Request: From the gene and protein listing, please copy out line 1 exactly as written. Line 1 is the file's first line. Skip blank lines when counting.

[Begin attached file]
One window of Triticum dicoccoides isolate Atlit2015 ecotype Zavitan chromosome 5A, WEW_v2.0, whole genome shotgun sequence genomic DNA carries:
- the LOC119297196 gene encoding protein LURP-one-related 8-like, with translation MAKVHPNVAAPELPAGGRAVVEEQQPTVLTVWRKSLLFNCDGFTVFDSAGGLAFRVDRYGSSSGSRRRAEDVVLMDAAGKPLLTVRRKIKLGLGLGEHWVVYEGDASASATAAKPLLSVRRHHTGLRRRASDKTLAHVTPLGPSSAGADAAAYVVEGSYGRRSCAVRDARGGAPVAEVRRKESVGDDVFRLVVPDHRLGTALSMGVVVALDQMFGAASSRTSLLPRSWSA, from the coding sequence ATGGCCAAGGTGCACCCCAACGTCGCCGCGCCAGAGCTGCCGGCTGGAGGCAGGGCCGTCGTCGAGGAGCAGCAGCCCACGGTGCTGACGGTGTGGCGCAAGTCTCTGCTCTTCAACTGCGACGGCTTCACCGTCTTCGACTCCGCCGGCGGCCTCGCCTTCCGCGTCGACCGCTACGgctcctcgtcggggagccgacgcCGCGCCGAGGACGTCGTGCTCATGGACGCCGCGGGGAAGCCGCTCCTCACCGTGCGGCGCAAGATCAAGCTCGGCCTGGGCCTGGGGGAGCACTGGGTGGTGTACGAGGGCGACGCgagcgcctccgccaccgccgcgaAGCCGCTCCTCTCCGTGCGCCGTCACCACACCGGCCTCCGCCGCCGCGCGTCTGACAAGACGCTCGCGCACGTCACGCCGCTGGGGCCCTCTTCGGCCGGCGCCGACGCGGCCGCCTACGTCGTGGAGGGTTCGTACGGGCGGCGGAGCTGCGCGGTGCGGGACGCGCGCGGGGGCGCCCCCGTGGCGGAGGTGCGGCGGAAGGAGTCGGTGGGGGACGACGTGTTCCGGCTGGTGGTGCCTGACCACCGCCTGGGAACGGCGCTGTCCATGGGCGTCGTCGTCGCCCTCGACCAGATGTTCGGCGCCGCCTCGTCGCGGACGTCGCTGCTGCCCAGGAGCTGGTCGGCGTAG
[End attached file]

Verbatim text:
One window of Triticum dicoccoides isolate Atlit2015 ecotype Zavitan chromosome 5A, WEW_v2.0, whole genome shotgun sequence genomic DNA carries: